Indian films’ equation with mental illness
Indian film industry is the biggest film industry in the world, with over 1700 movies made every year. These films are an essential part of our society, with escapism they also affect attitudes of people. Because of their entertainment nature, the films are really hyperbolic. We know that the depictions of the social and mental health issues are not up to the mark.
(Image Courtesy: Penn State University)
It is out in the open that mental health issues depicted in Indian films are either wild or romanticised or both. If we look at certain mainstream films, almost every film would represent mental illness as madness. But still, India is not a country which is dicey in terms of accepting mental health as a disease. So why does our film industry rarely create content which correctly portrays mental health for a general population, that is aware of mental health issues and some of them even suffer from? It is astonishing to see that well-read and socially “woke” filmmakers are tempted to exploit certain elements of psychological disorders as critical plot elements, but wrap entire movies, without ever shedding any actual light on the given disorder.
The portrayal of mental health in Indian films is terribly one-dimensional. From discriminatory behavior, to mocking characters with mental illnesses through forced jokes - as seen in Krazzy 4 (2008, dir. Jaideep Sen), to sensationalizing psychological disorders, or framing them as wild and ridiculing them as seen in Humshakals (2014, dir. Sajid Khan). Often, a romantic twist is also given to mental illnesses to carry forward the narrative of the film. For instance, Anjaana Anjaani (2010, dir. Siddharth Anand), which tells the story of two individuals who attempt suicide several times. However, they bump into each other during one such attempt and end up falling for one another, and in the best bollywood way, live happily ever after. But that's not even remotely true to what people struggling with suicidal thoughts go through in real life.
There are also films that give a supernatural/paranormal angle to mental health. Bhool Bhulaiya (2007, dir. Priyadarshan) which is actually a remake of a Malayalam film Manichitrathazhu (1993, dir. Fazil ) is one such example. This film not only supernaturalizes mental health, but also portrays a psychiatrist as an exorcist doing exorcism. It is either this, or the psychiatrist gives electric shocks to its patients in an obnoxious manner as seen in Kyon Ki (2005, dir. Priyadarshan), which is also a remake of a Malayalam film Thalavattam (1986) by the same director.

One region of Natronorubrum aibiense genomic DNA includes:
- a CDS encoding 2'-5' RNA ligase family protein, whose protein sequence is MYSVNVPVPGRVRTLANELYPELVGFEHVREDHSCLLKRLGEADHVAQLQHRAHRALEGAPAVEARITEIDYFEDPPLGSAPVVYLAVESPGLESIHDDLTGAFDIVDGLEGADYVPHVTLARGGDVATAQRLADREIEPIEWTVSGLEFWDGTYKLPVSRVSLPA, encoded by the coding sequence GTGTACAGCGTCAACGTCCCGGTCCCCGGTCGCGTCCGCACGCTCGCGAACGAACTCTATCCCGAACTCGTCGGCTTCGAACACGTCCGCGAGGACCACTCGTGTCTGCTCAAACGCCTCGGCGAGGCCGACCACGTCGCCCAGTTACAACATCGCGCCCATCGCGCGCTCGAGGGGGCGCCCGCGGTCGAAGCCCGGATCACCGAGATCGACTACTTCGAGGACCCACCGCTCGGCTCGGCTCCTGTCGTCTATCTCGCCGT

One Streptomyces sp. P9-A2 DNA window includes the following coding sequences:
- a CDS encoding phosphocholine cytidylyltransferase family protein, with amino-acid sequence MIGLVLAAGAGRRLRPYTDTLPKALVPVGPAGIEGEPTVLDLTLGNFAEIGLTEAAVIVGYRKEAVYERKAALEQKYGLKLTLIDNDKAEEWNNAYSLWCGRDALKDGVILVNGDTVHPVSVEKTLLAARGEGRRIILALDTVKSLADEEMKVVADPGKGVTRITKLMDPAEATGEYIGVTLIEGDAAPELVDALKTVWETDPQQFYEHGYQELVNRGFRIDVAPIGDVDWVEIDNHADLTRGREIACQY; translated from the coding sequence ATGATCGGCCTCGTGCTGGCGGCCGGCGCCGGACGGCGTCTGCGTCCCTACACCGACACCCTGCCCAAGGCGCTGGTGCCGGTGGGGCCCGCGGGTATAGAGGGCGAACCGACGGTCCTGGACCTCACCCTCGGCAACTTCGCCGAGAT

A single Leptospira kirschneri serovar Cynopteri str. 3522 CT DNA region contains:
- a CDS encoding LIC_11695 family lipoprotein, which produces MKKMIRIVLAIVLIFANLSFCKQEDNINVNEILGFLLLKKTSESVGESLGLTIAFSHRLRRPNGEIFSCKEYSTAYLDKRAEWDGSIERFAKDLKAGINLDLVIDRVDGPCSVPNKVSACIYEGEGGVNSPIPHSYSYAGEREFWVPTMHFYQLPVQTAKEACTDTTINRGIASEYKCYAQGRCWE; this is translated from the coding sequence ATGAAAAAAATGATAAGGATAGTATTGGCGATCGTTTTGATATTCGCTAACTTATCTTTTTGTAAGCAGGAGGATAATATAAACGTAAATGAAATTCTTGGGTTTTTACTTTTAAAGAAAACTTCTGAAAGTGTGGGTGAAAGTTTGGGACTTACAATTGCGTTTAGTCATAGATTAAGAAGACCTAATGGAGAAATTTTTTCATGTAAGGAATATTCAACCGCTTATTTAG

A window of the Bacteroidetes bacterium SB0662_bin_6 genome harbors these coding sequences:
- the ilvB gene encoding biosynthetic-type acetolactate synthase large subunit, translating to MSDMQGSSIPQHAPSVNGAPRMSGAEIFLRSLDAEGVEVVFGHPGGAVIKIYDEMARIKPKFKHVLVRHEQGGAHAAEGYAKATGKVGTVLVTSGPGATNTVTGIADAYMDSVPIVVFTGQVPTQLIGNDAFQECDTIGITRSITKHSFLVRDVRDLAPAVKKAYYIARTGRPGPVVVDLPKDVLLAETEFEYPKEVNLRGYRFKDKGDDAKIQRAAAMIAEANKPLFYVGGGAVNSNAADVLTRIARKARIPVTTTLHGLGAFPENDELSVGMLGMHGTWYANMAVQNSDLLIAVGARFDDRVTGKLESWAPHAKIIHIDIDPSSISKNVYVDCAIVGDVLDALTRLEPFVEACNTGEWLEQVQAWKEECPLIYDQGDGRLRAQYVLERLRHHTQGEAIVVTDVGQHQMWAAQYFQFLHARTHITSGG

Akshay Kumar in Bhool Bhulaiya
Not only this, there is another trend to romanticise troubled artists. The idea of a sad, depressed, and tortured artist is worshipped so much that it has become actually aspirational. Rockstar (2011, dir. Imtiaz Ali) is one such film that comments on the notion of tortured artists, but by the end falls in the pit of sensationalising it. Can you think of a film (any language) wherein a writer or painter or actor is happy and merry while creating their piece of work? Well, I really couldn’t.
Already the representation is inadequate, and on top of that, there is a lot of misinformation around in terms of the nature, causes, and prevention of mental health disorders. Usage of words like “depression” and “schizophrenia” to explain mental illness in films only shows the lack of research. When such untrue information is disseminated to large groups of people via films, it then creates a hysteria among them, thus people think that mental health issue is “just a phase”. There is also a lot of confusion related to mental health and learning disability. Learning disabilities are not mental illnesses, they are neurologically-based (Learning Disability Associations of America).
(Image Courtesy: Centre for Addiction and Mental Health)
But as times are changing, new wave filmmakers are taking up the responsibility to depict mental health in its real shape and form. 15 Park Avenue (2005, dir. Aparna Sen) is a movie that is lauded for its realistic portrayal of mental illness. The film deals with trauma that can trigger mental ailments, as well as the challenges that a serious illness poses to familial relationships. Dear Zindagi (2016, dir. Gauri Shinde) is also one of the films that depicts mental health in a just manner and also removes the disgrace associated with seeking therapy for mental illness.
Anniyan (2005, dir S. Shankar), a Tamil film dubbed in Hindi as Aparichit, is a film that tells the story of a man suffering from multiple personality disorder due to deep emotional scars. The story has a right conclusion which stresses on the fact that mental illness can be cured with help of right doctors.
Popular stars coming out and talking about their bouts with mental illness has really helped destigmatise the taboo of mental health, but there is a long road ahead. Mainstream media must also take special care in portraying mental health stories so as to not sensationalise the disorders. Mental health disorders are also an illness, and it is high time that we look at it as one.